And just as the most beautiful women in the world want to be shot by Ruven Afanador, top L.A. chefs and restaurateurs like Suzanne Tracht of Jar insist on Fishbein for their own needs and when a publication reaches out for a story.
“Whenever I see a photograph of food and it's beautiful, the first thing I do is look for the photo credit, and it's usually Anne's,” Tracht says. “She's the reason my social media feed makes everyone so hungry.”
Tracht says Fishbein will go into the restaurant and staff will just start bringing out the platters of food — steaks, chops, fish. Then she starts moving them around, looking for the best light, capturing each dish in that way that you can practically smell and taste them.
“One of Anne's favorite things to do is to come to Jar for dinner, and everyone here considers her to be a member of the family,” Tracht says.
“She'll photograph our cooks, bus boys and servers and bring out their personalities in the best way. She can even get our chef de cuisine, Preech Narkthong, to smile. She brings her laptop, sits down at the end of the bar, signs into our Wi-Fi, orders dinner and starts editing her images. She has made it perfectly clear to all of us that she wants to be left alone while she's editing. I love that level of seriousness.”
“Anne is a very special soul with a deep appreciation of food and people who cook,” says longtime friend Mary Sue Milliken. “She notices absolutely everything and is expert at revealing, through her photos, how chefs are delighting their guests in every kind of setting L.A. offers. She’s one of a kind.”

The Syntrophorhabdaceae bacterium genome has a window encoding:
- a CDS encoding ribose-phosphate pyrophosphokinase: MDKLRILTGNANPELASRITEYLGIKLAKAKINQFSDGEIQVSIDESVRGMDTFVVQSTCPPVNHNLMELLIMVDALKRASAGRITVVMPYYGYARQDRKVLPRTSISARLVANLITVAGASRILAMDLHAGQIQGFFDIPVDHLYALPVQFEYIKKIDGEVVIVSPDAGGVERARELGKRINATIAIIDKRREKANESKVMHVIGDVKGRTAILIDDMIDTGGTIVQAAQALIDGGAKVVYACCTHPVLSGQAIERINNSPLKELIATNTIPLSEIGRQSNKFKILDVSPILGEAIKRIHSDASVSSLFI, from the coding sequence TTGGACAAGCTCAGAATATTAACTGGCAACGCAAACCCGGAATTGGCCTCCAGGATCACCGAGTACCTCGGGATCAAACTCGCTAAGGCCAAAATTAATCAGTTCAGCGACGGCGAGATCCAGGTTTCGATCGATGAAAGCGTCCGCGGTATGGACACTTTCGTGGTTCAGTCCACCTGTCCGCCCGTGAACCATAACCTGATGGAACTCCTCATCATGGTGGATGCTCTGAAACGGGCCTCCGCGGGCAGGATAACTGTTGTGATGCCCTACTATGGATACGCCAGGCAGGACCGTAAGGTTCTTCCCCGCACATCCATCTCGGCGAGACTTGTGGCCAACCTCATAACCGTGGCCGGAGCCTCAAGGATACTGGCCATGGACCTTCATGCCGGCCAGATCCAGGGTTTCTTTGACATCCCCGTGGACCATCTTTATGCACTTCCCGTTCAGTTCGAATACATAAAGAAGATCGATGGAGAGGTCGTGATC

But Instagram is still a double-edged sword for photographers, and it has affected food photography. The Northwestern grad says that certain tendencies have become popular on Instagram, so some clients ask her to shoot in a way that's trendy, like the bird's-eye view shot from overhead down on a dish (a technique she hates).
“I'm a photographer, so it can bug me when I'm asked to do something based on someone having studied what gets a higher count on Instagram,” Fishbein says, as Ivy disrupts our interview by bolting to chase a squirrel.
“That's when I start hoping that people research the relationship of social media enough to know the correlation between Instagram response and profit. To what extent do they intersect? I personally have fallen for products which I discovered through Instagram and then realized they were great at social media but don't deliver a result,” she says.
Fishbein's advice to budding photographers rediscovering the camera: Get to know your ingredients. It's all about craft and technique. While some people are comfortable with automatic prepackaged food they can heat up in the microwave in seconds, others like to shop for the ingredients and cook it themselves.
“The most important advice is to learn the fundamental principles of photography, primarily how aperture and shutter speed work,” she says, whether it's black-and-white or color. “They both profoundly affect how the photograph looks. Then always shoot in manual exposure mode in order to carefully select both of those settings.”
You won't find that level of control on your camera phone. And the difference is obvious.
“The way she shoots food is like a hawk circling its prey,” says close friend and chef Sang Yoon from Lukshon. “She always eats all the food at the end, so it's kind of a pre-ritual dance from all angles that happens before the dinner. It's pretty fun to watch. She doesn't look at the food the way a photographer looks at its subject — it's much more intense and intimate and devilish. Anne sees it from the perspective of someone who is imminently going to eat it.”